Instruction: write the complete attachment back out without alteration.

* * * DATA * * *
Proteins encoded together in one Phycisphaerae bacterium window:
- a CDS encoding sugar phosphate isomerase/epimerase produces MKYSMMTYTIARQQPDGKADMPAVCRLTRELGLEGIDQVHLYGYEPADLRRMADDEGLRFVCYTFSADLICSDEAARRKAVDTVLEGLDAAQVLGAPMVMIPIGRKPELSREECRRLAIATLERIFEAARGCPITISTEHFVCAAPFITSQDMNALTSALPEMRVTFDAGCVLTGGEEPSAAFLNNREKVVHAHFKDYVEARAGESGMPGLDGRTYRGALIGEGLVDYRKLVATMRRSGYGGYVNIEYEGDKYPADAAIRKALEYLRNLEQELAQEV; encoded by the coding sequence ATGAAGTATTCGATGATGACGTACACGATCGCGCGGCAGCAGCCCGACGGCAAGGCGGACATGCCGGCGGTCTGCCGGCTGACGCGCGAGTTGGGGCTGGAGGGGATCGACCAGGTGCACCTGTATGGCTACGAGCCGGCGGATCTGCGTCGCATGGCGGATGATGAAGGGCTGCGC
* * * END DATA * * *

Proteins encoded together in one Phycisphaerae bacterium window:
- a CDS encoding sugar phosphate isomerase/epimerase produces MKYSMMTYTIARQQPDGKADMPAVCRLTRELGLEGIDQVHLYGYEPADLRRMADDEGLRFVCYTFSADLICSDEAARRKAVDTVLEGLDAAQVLGAPMVMIPIGRKPELSREECRRLAIATLERIFEAARGCPITISTEHFVCAAPFITSQDMNALTSALPEMRVTFDAGCVLTGGEEPSAAFLNNREKVVHAHFKDYVEARAGESGMPGLDGRTYRGALIGEGLVDYRKLVATMRRSGYGGYVNIEYEGDKYPADAAIRKALEYLRNLEQELAQEV; encoded by the coding sequence ATGAAGTATTCGATGATGACGTACACGATCGCGCGGCAGCAGCCCGACGGCAAGGCGGACATGCCGGCGGTCTGCCGGCTGACGCGCGAGTTGGGGCTGGAGGGGATCGACCAGGTGCACCTGTATGGCTACGAGCCGGCGGATCTGCGTCGCATGGCGGATGATGAAGGGCTGCGC